Everyone enjoyed this special lunch, and the Breakfast Club was able to experience the sense of satisfaction that comes from serving others and bringing them joy.

Posted in cooking, McGuffey, practical life, upper unit

Election Day

We know you have been on pins and needles all day, so we will end your suspense! Since last Tuesday our students have been campaigning, creating and hanging signs, and meeting with the candidates. Today, Primary and Lower Elementary cast their ballots, and monitored the votes as they rolled in. This year, Blue, the color of the ocean, won over more hearts than the color of, well, hearts.

With only a two vote spread, there’s hope for next year, Red!

Posted in Lower Elementary, McGuffey, social studies

Practical Life

The purpose of Practical Life in a Montessori classroom is to help the child gain control of her movements and build independence. These works appeal to Primary-aged children who can often be heard saying, “I can do it!” Practical Life exercises can be categorized into four different groups: preliminary applications, applied applications, grace and courtesy, and control of movement.

Over the past several weeks, we have been introduced to several engaging and exciting works in applied applications which are activities that can be found in every day life. Painting the house in our outdoor classroom with water is a popular work. Bags of carrots have been peeled in front of one of our beautiful windows. Our students have loved practicing using a real hammer (after donning real safety goggles first!) to pound golf tees into an enormous pumpkin that they planted in our garden last Spring. Finger muscles are then strengthened by pulling tees back out. These pictures show concentration and pride as our students practice and master what they see adults doing every day.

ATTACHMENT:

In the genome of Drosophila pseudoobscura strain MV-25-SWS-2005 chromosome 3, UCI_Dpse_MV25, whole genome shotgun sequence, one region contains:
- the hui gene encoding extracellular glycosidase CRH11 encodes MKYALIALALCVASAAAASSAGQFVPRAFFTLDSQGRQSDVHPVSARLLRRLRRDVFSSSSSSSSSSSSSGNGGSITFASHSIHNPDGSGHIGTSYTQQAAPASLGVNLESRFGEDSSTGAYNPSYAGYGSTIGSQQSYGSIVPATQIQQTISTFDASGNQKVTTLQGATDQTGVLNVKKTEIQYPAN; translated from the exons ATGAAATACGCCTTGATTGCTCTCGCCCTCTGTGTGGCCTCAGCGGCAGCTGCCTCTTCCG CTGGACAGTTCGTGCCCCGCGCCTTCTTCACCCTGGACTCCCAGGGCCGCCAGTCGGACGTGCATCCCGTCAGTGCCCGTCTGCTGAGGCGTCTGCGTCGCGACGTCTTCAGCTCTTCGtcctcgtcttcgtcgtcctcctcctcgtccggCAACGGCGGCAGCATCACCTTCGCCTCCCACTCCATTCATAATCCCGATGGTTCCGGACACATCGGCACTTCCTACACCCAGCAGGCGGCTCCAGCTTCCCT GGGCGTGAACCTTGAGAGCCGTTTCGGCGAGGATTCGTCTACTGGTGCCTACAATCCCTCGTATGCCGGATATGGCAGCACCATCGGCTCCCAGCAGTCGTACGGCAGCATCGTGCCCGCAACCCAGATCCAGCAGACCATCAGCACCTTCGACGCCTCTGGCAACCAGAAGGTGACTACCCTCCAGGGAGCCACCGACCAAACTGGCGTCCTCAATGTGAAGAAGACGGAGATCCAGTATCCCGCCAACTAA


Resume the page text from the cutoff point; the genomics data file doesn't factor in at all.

Posted in practical life, Primary

Wheel of Life: Food Chain of the Temperate Forest

As Lower Elementary continues their study of Biomes, they’re taking a closer look at the each of the six components that make up a biome. They’re currently exploring energy, which means understanding its importance and observing how it is exchanged within the biome.

They investigated the food chain within a temperate forest, a cycle that continuously repeats itself. After they discussed the life cycle, students had an opportunity to illustrate it on their own. More or less text was included, depending on grade level and personal preference.

The lesson within the lesson was determining how to share one work amongst an entire class. Students facilitated this entirely on their own over the course of several days. They negotiated who needed each piece at what time, and choosing to work in close proximity so resources could be shared.

We love interdisciplinary projects like this. They build skills in many areas—science, art, and language—but also include social learning.

Posted in art, language arts, Lower Elementary, McGuffey, peace, science, social studies